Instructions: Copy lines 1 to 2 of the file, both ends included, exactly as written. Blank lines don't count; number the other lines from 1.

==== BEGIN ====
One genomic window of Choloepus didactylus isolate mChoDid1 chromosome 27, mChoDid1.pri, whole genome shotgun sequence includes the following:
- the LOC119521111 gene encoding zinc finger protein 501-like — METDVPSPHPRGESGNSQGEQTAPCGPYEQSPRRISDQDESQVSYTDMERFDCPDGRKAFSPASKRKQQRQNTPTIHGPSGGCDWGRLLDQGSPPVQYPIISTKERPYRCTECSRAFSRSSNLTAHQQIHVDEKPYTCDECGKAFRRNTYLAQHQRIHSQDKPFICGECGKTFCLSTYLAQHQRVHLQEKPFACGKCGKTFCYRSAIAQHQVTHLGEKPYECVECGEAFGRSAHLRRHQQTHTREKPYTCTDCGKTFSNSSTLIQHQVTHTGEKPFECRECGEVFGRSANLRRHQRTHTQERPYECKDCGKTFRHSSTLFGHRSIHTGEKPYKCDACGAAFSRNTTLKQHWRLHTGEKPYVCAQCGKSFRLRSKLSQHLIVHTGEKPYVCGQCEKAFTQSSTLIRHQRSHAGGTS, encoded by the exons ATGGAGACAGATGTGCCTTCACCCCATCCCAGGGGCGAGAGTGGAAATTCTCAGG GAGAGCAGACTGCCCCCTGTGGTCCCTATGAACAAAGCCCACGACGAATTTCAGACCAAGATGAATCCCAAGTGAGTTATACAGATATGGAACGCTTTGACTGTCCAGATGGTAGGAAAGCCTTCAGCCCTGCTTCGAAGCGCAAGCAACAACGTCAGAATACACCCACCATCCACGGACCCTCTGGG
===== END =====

One genomic window of Choloepus didactylus isolate mChoDid1 chromosome 27, mChoDid1.pri, whole genome shotgun sequence includes the following:
- the LOC119521111 gene encoding zinc finger protein 501-like — METDVPSPHPRGESGNSQGEQTAPCGPYEQSPRRISDQDESQVSYTDMERFDCPDGRKAFSPASKRKQQRQNTPTIHGPSGGCDWGRLLDQGSPPVQYPIISTKERPYRCTECSRAFSRSSNLTAHQQIHVDEKPYTCDECGKAFRRNTYLAQHQRIHSQDKPFICGECGKTFCLSTYLAQHQRVHLQEKPFACGKCGKTFCYRSAIAQHQVTHLGEKPYECVECGEAFGRSAHLRRHQQTHTREKPYTCTDCGKTFSNSSTLIQHQVTHTGEKPFECRECGEVFGRSANLRRHQRTHTQERPYECKDCGKTFRHSSTLFGHRSIHTGEKPYKCDACGAAFSRNTTLKQHWRLHTGEKPYVCAQCGKSFRLRSKLSQHLIVHTGEKPYVCGQCEKAFTQSSTLIRHQRSHAGGTS, encoded by the exons ATGGAGACAGATGTGCCTTCACCCCATCCCAGGGGCGAGAGTGGAAATTCTCAGG GAGAGCAGACTGCCCCCTGTGGTCCCTATGAACAAAGCCCACGACGAATTTCAGACCAAGATGAATCCCAAGTGAGTTATACAGATATGGAACGCTTTGACTGTCCAGATGGTAGGAAAGCCTTCAGCCCTGCTTCGAAGCGCAAGCAACAACGTCAGAATACACCCACCATCCACGGACCCTCTGGG